by Chris A. Paschke, CPF GCF
IEA Newsletter - Wax-On, April 2010
"Encaustic in Framing"
In my on-going attempt to keep both framers and artists up-to-date on the latest trends and techniques, I regularly teach custom picture framers new tips of handling our encaustic fine art. Last year I taught at framing industry events and wrote articles for framing trade magazines on "Float Framing Encaustic and Canvases", and "Framing Encaustic Hardboards and Cradles". This information has been extremely well received and I have been able to help many framers learn the ins and outs of working with the encaustic medium.
This year, I just returned from teaching a class at the PMA-Anaheim 2010 show called "Sink Mounting for Glazed and Unglazed Art" and yes, it was indeed based on the February and March columns in Wax-On. Once again the class was a big hit and hopefully even more of your local framers will be more up-to-date on the types of substrates we use and why we may not require glass covering for our pieces.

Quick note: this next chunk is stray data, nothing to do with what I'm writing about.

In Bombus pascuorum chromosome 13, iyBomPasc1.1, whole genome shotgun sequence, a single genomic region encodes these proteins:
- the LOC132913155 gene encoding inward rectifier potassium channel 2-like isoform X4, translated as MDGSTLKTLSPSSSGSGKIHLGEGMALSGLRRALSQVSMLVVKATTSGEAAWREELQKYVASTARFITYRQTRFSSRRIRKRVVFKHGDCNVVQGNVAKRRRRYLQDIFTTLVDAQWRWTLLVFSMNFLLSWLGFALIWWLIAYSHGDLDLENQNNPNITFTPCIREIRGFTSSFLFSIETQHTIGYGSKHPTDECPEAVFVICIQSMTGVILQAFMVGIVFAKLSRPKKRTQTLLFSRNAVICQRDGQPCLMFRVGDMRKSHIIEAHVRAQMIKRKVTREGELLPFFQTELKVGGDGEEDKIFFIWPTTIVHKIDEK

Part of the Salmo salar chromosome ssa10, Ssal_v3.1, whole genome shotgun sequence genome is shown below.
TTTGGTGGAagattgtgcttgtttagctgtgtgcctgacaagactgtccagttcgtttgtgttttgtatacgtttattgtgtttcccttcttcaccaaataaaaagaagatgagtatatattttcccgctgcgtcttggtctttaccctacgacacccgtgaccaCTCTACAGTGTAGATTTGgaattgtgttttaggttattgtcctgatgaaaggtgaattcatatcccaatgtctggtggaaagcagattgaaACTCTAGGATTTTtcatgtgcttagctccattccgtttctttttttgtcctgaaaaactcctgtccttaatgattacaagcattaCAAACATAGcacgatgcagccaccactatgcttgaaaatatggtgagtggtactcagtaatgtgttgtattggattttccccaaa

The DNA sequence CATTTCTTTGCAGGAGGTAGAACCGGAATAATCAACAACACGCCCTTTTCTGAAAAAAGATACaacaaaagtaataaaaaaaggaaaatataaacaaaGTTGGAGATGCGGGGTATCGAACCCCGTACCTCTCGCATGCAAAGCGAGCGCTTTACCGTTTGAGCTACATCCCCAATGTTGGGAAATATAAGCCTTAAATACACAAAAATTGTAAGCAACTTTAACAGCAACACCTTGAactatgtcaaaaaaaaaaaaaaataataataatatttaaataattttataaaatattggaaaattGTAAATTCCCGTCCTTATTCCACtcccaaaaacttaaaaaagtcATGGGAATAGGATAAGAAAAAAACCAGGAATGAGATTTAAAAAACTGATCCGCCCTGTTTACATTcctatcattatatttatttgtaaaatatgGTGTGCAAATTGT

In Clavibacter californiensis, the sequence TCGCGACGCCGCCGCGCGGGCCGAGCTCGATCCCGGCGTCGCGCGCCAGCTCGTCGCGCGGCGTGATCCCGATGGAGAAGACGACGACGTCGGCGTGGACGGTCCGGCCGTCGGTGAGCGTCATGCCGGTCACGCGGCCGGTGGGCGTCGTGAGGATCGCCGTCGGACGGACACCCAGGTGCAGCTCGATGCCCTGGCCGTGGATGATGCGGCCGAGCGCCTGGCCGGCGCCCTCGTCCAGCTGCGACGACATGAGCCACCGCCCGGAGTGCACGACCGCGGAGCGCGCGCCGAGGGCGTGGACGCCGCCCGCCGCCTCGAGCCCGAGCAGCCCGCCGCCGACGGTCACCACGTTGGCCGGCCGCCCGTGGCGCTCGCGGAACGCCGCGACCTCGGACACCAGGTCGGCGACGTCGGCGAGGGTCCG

Also during the annual PMA show the annual PPFA—Professional Picture Framers Association--framing competition finals are held. To my surprise, one framer--Keith Elrod—had became so enamored with encaustic when I taught the class last year he went out and learned the basics, only to use them in his PPFA International Framing Competition project Heart Rod Guitar (photo 1)*. Who knew?
Each year PPFA selects one piece of art to be the PRINT competition piece for that year. framers compete at local chapters the winners advance to the finals held at the annual conference and trade show. Heart Rod Guitar by Rod Morris was the selected monoprint for PPFA 2009-2010 PRINT Framing Competition.
The detail of Keith's project shows he not only used encaustic as the decorative backdrop, but also as a 1/4" inlay accent embedded in a white linen liner which surrounded the art (photo 2).
From a frame design point of view, the use of encaustic was a very innovative approach to trying something different, but alas, the "starry, starry night" backdrop was ultimately too overpowering for the featured art. Had he used only the 1/4" accent strip and a more neutral background the project may have been more successful.
Although this piece did not receive a monetary award I was thrilled to see encaustic used in a creative approach taking it beyond an art medium into another world of framing enhancement. Maybe I need to think about this a little more for a possible class at Montserrat in 2011.
*Framing shown courtesy of Keith Elrod, K and M Gallery, Maryville, TN.
Chris Paschke, CPF GCF
785 Tucker Road, Suite G-183
Tehachapi, CA 93561